Pat Hume: John would be 'heartbroken' about death of Lyra McKee
The wife of former SDLP leader John Hume has said he would be "heartbroken" if he knew about the murder of young journalist Lyra McKee.
Pat Hume also pleaded with Northern Ireland's politicians not to let the Irish language become a source of political division ahead of power-sharing talks on Tuesday.
Mr Hume lives with dementia. His wife's comments come as new discussions begin at Stormont in a bid to finally end more than two years of political stalemate.
Mrs Hume, speaking to BBC Radio Foyle, said she remained hopeful that the talks will be successful.
"I think two and a half years, almost, that is far too long for people to be without an Executive," she said.
"Without having the help of somebody with power who will be able to attend to those trolleys that our now piling up on hospital corridors, to the numbers on hospital waiting lists, to the schools crying out for funding.
"John Hume was a great man for dialogue and he would be heartbroken if he could follow what was going on at the moment.
"I remember in 1993 when the news broke of his talks with Gerry Adams, and he was vilified from one end of Ireland to the other.
"But he had the vision and the courage to continue with those talks despite all the vilification, in spite of all the poisoned letters through the post, in spite of all the phone calls and the threats, he had the courage to continue with those talks.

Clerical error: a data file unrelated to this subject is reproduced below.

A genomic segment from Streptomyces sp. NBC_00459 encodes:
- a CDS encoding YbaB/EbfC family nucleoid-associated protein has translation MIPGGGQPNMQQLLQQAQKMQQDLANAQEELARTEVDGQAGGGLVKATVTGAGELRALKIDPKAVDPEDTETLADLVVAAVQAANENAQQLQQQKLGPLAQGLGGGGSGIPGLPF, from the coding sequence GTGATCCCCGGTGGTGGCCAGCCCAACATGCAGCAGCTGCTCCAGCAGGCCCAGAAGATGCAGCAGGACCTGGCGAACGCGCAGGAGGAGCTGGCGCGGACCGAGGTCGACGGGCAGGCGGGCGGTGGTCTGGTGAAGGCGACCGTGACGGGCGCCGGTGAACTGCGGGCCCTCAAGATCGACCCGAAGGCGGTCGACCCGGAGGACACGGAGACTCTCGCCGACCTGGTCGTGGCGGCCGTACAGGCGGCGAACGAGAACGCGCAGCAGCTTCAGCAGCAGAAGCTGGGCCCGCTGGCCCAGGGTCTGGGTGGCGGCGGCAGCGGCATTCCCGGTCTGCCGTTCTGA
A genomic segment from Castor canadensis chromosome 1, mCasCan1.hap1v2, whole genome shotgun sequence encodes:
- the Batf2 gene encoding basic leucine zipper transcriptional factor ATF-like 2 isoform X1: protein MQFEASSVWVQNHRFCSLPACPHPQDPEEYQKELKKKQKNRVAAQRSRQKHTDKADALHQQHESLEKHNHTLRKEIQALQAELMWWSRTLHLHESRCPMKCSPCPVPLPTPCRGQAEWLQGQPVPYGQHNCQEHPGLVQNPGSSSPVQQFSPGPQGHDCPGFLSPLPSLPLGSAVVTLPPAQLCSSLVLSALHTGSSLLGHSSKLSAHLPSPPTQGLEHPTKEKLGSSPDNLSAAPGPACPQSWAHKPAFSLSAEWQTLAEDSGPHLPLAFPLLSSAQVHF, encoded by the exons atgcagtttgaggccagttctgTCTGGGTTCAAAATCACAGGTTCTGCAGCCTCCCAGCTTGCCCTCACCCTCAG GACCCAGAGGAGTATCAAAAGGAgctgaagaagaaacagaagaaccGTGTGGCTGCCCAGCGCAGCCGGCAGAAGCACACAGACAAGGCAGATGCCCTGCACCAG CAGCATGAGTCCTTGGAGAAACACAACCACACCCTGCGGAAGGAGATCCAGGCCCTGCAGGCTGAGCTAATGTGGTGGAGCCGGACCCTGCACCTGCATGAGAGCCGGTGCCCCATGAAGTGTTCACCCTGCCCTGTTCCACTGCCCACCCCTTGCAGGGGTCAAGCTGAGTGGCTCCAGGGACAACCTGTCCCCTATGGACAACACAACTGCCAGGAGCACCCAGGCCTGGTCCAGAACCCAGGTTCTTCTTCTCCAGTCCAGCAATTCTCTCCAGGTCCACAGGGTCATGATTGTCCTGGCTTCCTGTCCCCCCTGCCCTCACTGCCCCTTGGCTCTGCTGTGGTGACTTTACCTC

"It is not going to be easy for our politicians to make the necessary compromises."
One of the main sources of contention between the DUP and Sinn Fein is the introduction of an Irish Language Act.
Mrs Hume said: "Please, please, don't let a language which is used for communication, be the source of not talking."
"I think a language is for communication."
Asked how Mr Hume would feel about the murder of journalist Lyra McKee in Londonderry on April 18, she said: "He would be so, so sad. Obviously I told him about it but it doesn't really register with him now. The sadness of dementia now as well.
"He would be absolutely heartbroken if he could really register the fruitlessness of it all."
Mrs Hume said that dialogue and compromise was the key to restoring Stormont.
"I think the time for self-righteousness and hypocrisy has to end," she said.
"Politics is about compromise, about the art of the possible. They have to be more creative, they have to see the big picture.
"They have to be reconciled."
Belfast Telegraph Digital